Driving County Roads

An on line journal sharing my views. The content reflects my background as a rural person employed in agriculture and as a retired elected official of local government.

Thursday, October 26, 2006


$500 fine
Did you know that if your septic system is hooked into a tile line or drains to the surface, a new law as of August 1, 2006 allows local authorities to apply a fine of $500? If the system is not upgraded within 10 months the fine can be applied every month thereafter. At the present time Nicollet County has three low interest loan programs available to help landowners upgrade their systems. Call the Nicollet County Environmental Services office. 931-6800.
Governmental Units Working Together
Nicollet County and the city of New Ulm have had a cooperative agreement for many years in regard to snow removal on County State Aid Highway 37. This is the road located on the south east side of New Ulm near the Holiday Inn. It connects the city of New Ulm with State Highway 14. The agreement is that the city maintains snow removal and ice control on the road and the county agrees to pay the city four hundred dollars per month for the months of December, January, February, and March. This agreement has worked well for both parties for many years.
County is Vehicle for Child Support Payments
The county Social Services Department is charged with the collection of Child Support money at the time of divorce. In 2005, the county had 1548 current cases. Almost every divorce that takes place in our county and where child support is ordered; the social services department administers the collection and disbursement of the payments. This method allows for credibility on both sides and the county has the ability to go after wages and obligators may end up in jail for failure to pay. Social Services Director Joan Tesdahl says that we get 20-30 new cases every month and the word is out that obligators need to pay their child support in Nicollet County!
Pig Manure is Valuable Commodity
Wayne Shoper, Nicollet County Extension Agent reported to the county board that hog manure applied at the rate of 4,500 to 5,000 gallons per acre is bringing prices between $75 to $95 an acre (that includes the application costs). Dwindling Dairy Farm Numbers: Shoper said that Nicollet County now has 56 dairy farms.
Weed Problem in Ditches
At our board meeting this week, we approved the payment of a bill for $10,690.42 for spray to control thistles. The pesky weed has moved into road ditches since so many fields today are planted using Round Up Ready crop genetics. As all farmers know, thistles are very hard to control.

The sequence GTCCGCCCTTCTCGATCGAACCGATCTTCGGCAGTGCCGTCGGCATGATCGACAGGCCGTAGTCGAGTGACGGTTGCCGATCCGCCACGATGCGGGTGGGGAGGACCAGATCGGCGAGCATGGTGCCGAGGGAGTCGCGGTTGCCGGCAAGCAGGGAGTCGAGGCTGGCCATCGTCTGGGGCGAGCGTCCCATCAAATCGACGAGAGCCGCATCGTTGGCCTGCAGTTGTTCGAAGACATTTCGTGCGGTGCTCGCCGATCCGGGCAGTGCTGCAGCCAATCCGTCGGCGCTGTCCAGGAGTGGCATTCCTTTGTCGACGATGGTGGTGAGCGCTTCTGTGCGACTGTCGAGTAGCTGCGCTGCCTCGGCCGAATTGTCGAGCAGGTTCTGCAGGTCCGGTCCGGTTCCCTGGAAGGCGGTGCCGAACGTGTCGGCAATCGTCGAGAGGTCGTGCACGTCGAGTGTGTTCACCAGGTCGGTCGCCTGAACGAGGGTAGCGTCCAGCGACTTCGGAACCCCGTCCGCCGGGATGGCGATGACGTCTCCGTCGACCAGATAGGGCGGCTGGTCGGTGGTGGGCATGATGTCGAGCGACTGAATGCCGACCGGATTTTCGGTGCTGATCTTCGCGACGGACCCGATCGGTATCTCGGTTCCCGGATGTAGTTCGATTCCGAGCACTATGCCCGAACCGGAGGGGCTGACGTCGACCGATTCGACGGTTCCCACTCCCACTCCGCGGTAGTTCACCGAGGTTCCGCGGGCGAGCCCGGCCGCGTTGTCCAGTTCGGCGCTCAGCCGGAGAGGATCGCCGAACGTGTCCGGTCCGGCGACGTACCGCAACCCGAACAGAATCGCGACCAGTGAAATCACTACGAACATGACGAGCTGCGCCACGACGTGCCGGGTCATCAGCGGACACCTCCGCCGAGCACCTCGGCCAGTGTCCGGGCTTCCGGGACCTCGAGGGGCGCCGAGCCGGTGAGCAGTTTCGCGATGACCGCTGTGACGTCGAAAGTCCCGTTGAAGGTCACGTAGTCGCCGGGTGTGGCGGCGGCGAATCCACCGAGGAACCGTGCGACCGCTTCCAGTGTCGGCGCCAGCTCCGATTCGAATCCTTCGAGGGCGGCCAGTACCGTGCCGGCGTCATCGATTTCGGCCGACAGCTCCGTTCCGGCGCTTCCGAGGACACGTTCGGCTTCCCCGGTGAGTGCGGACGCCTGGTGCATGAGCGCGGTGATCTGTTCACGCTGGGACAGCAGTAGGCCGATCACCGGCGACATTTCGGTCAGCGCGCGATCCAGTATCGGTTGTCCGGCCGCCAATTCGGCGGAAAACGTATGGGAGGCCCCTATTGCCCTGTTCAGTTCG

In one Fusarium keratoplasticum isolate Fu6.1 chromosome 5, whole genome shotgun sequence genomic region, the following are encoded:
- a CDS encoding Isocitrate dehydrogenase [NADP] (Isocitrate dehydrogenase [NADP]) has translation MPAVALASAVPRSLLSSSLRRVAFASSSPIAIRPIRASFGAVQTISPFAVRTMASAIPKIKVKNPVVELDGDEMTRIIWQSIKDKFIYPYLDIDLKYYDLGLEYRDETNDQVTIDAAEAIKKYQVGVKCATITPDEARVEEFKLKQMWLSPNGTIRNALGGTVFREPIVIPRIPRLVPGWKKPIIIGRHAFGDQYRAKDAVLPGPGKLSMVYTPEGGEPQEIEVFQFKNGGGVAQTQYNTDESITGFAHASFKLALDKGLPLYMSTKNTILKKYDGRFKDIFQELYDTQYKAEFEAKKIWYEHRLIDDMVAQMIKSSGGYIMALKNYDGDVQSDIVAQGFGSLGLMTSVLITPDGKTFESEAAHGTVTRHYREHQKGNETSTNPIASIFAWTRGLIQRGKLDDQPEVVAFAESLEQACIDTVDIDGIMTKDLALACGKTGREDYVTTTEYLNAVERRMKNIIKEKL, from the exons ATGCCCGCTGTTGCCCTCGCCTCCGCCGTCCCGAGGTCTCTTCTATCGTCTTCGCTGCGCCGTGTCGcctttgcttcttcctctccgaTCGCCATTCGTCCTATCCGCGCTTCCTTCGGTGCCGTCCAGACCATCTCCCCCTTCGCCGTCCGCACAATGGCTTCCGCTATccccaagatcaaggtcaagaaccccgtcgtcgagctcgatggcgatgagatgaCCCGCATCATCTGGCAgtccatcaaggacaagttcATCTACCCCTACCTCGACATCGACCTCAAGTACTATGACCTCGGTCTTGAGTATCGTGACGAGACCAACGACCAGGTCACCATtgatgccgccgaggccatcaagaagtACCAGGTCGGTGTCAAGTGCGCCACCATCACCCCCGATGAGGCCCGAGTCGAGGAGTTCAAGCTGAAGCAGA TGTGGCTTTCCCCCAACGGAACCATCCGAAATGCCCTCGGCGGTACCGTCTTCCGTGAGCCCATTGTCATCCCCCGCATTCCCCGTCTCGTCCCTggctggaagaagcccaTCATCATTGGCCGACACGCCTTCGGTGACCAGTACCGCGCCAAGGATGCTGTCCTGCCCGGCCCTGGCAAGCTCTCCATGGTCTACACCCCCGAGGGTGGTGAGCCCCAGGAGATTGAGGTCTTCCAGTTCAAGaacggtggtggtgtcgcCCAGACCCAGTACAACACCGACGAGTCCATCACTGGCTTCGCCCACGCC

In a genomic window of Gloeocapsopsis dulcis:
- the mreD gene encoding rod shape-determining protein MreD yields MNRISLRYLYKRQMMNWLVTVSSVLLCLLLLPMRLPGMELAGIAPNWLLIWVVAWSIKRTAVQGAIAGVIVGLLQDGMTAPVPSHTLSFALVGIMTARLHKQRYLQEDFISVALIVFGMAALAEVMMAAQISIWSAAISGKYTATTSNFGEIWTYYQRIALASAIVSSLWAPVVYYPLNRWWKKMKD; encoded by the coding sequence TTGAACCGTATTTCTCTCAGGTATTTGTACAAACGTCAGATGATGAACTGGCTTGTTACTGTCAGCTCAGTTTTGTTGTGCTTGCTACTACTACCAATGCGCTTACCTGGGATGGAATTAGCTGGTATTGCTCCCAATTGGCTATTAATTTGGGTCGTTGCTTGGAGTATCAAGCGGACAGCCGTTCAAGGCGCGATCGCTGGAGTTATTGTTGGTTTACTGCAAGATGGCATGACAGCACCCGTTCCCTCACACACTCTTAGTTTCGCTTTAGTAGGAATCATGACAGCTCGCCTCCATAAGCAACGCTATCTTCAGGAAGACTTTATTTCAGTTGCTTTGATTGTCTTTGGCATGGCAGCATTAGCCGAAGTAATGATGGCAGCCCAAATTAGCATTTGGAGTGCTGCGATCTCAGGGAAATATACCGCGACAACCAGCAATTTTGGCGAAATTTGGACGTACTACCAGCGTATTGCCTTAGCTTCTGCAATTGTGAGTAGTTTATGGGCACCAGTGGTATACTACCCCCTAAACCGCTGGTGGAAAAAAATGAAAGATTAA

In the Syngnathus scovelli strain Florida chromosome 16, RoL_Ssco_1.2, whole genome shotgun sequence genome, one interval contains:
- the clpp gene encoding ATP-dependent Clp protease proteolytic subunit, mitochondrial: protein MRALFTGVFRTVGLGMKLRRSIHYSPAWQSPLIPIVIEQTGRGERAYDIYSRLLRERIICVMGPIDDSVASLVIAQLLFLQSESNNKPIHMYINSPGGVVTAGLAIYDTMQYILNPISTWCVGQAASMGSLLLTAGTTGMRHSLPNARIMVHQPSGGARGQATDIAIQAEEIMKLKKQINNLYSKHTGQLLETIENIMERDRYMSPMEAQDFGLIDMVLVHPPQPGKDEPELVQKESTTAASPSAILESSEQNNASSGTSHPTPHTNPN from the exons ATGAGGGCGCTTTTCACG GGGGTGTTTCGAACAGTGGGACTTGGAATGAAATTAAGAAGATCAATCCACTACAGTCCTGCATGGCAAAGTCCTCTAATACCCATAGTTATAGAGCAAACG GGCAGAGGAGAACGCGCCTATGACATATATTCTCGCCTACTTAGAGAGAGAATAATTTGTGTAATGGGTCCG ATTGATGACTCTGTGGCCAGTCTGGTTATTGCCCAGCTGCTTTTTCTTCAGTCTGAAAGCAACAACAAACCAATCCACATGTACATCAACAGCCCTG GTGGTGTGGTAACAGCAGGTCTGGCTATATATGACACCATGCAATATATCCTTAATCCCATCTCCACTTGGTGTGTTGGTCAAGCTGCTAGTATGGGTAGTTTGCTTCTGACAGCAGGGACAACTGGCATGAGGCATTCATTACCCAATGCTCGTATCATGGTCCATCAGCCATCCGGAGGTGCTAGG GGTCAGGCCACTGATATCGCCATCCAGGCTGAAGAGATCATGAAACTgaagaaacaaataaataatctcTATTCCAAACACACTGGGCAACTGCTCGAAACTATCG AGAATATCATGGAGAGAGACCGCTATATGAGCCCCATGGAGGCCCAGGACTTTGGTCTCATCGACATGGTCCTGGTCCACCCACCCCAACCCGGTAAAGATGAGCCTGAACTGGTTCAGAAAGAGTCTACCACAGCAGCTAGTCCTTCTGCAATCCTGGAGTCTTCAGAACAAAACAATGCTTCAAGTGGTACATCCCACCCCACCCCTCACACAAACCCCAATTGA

$1400 in Donations
Our Sentence to Serve crews spend lots of time at the 7 Mile Creek Park, cutting wood. Park users are free to use the wood and a donation is requested. This past season brought in the tidy sum of $1400. Thanks to all who felt compelled to leave a donation!
Bald Eagles Sited
Last week the county board toured the county to view the road construction projects completed during the past season. Driving along County Road 21 (one of the most beautiful drives in Southern Minnesota) we observed two bald eagles in a field that had been recently tilled. Amazing sight - for sure! end

Wednesday, October 25, 2006

Do it in your sleeve!

The winter cold/flu season is upon us and in addition to washing our hands; we can go a long way in preventing the spread of illness by mitigating the germs spread by sneezes and coughs. For a fun, educational, 5 minute presentation on the proper way to cough or sneeze go to www.coughsafe.com and view the video. The name of the video is "Why not do it in your sleeve". end

Sunday, October 22, 2006

Preparing for a Pandemic

Bird flu, SARs, anthrax or smallpox as the result of bioterrorism: these are the issues we read about or hear reported in the media. According to Dr. Michael Osterholm, the issue is not "if we will face a pandemic" it is "when we will face a pandemic". A pandemic is different than an epidemic in that a pandemic disease will affect whole countries or continents. Epidemics affect many people, but they probably are in a contained area of a state or region of the country. The pandemic that most people are familiar with was the influenza outbreak in 1918. Many people died all over the world.
Any of the above mentioned diseases would be a Public Health Disaster and all local public health agencies are charged with preparing a response plan to deal with this threat. The planning taking place now is essential and the plans include education of the public, identification of the resources available, and "practice" events. Public health agencies are also creating a database of volunteers who are willing to help, if an emergency occurs.
The campaign is called "Count Me In". Skills needed will be physical labor, health, construction, food handling, bilingual, computer, education, assembly line, maintenance/repair, phone skills and others. If you are interested, contact Karen Swenson at 934-4140 or go to www.mncountmein.com
Public Health officials can help us all a lot, but the one thing public health cannot do is control or change the attitudes and behaviors of us - the citizens of the county. We (all of us) can make a big difference in attacking this problem by following a few simple steps to prepare ourselves and our families.
1. We need to have a family plan in place. Think about it!!! What would you do in an emergency? What would you do if schools were closed? Stores were closed? Gas stations were not selling fuel? Do you have enough supplies on hand to stay at home for three days, five days, 10 days? That may be what you will have to do if a disaster is declared. The public health folks have given us some guidelines. We need one gallon of water per person per day. Plenty of food that needs little preparation and little or no water. We should have enough medications and personal supplies to get by for a week or two. Also, items like flash lights, tools, personal items, pet supplies, and cash in case ATMs and credit cards won’t work.
2. We can guard against spreading infection and perhaps, bringing an infection into our homes simply by WASHING our hands frequently. Study after study has shown that the most effective way of protecting ourselves ANY TIME is by frequent and thorough washing of our hands. We need to teach our youngsters to do the same. The small amount of time it takes to wash our hands may be the most important minutes we spend in our lives.
3. We can develop a philosophy that we can take care of ourselves. In the case of a pandemic, resources will be stretched to the limit. There will not be enough physicians, hospitals, or clinics to treat all of the sick people. We can learn to care for our own families - because that may be the only care available.
For more information, go to www.ready.gov end

Thursday, October 19, 2006

Solving the Sediment Mystery